Susanne Bartsch

Few landmarks to bohemian life continue to stand tall and proud in New York; most have disappeared from the landscape during the twin

plights of benign neglect and gentrification that have reshaped the city over the past 50 years. But the Hotel Chelsea remains one of the last grand dames still on the scene today.

Built between 1843 and 1885, the Chelsea, as it’s colloquially known, was one of the first cooperative apartment buildings in New York City, and briefly among one of its tallest buildings. Under former owner Stanley Bard’s leadership, the hotel became a magnet for writers, artists, actors, directors, musicians, fashion designers, and other assorted luminaries, immortalized in books, film, television, and song.

The Chelsea the place where Sid Vicious killed Nancy Spungen, the place where Arthur C. Clarke wrote 2001: A Space Odyssey, the inspiration for Andy Warhol’s The Chelsea Girls, and countless other moments in art and pop culture history. Now, it is the subject of the book, Hotel Chelsea: Living in the Last Bohemian Haven (The Monacelli Press) by photographer Colin Miller and writer Ray Mock, as an ode to the Gilded Age residency in the new millennium.

Although the Chelsea was placed on the National Register of Historic Places in 1977, ensuring its landmark status, new ownership has create a maelstrom of lawsuits from the tenants. Here photographer Colin Miller and Ray Mock visit the homes of long-term residents who have kept about 70 apartments within the hotel while the others have been converted to rentals – a testament to their fortitude to weather the storms of new ownership that have challenged the Chelsea’s legacy.

“This project is about how creative people forge a place for themselves in the midst of turmoil,” Miller writes. “The photographs in this book capture a moment in this process and frame an instant of a city in constant transition. It would be false to claim the Chelsea’s history has been peaceful.”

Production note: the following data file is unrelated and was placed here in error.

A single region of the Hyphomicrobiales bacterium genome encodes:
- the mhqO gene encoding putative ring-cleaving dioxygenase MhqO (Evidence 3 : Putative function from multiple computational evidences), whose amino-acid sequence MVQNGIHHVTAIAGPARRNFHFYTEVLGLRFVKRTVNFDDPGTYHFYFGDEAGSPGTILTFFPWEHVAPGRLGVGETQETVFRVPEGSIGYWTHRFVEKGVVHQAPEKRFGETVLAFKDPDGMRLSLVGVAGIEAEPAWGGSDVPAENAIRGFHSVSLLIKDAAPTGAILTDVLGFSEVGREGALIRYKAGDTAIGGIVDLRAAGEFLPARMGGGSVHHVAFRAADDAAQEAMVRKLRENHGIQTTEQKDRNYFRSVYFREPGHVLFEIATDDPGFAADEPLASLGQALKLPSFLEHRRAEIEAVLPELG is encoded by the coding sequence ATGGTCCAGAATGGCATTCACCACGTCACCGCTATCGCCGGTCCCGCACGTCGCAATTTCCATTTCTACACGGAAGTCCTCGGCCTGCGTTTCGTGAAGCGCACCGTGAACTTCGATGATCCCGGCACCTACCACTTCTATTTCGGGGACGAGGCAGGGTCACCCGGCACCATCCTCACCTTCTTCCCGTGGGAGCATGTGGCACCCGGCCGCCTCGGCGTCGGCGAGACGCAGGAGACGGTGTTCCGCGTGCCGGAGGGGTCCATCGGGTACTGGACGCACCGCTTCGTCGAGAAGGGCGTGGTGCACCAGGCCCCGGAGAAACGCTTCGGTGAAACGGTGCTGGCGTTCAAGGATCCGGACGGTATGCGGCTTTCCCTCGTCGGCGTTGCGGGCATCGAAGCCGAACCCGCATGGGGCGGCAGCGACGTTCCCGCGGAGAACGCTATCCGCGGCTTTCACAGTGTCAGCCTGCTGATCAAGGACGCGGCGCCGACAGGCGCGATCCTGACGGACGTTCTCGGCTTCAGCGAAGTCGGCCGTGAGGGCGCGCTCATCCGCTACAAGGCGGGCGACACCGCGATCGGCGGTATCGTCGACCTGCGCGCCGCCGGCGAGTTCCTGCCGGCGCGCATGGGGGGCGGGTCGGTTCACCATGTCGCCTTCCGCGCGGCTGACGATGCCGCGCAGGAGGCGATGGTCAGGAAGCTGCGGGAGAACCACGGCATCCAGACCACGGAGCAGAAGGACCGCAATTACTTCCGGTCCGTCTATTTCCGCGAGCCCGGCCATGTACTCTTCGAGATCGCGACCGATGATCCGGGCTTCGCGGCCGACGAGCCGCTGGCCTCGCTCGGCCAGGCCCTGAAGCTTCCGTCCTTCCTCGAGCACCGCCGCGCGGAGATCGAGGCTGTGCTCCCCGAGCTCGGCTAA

Although the days of affordable rent at the Chelsea are long a thing of the past, the book captures the spirit of the those who have made the Chelsea an icon in so many different ways, speaking to the singular spirit of freedom that once made New York the bohemian capital on earth.

Here we meet artists and intellectuals like Tony Notaberardino, Steve Willis, and Suzanne Lipschutz, and step inside their incredible homes that illustrate their incredible sense of style and design. Miller’s interior photographs provide insight and inspiration in equal part to how one might transform their living spaces into cozy stages of self-expression while Mock’s profiles provide insight into the singular personalities who call the Chelsea home.

Mock details nightlife impresario Susanne Bartsch preparing for an evening out while she gives them a tour of her incredible apartment, which she expanded over time to encompass different hotel rooms included Janis Joplin’s former pad. “The Chelsea Hotel is a bit like my mom,” Bartsch tells Mock. “I love it here. Plus it adds a little bit to my mystery, right?”

Indeed, the Hotel Chelsea is packed with secrets, so many of which may never be told, but in the work of Miller and Mock we get a glimpse of the lives of the artists in the twenty-first century and take solace in the fact that downtown continues to persevere despite the efforts of gentrifiers to erase all that has made New York a city to be revered.

Hotel Chelsea exterior

Tony Notarberardino

Colleen Weinstein

Steve Willis

Susanne Bartsch

Suzanne Lipschutz

Suzanne Lipschutz

All images: © Colin Miller

Discover More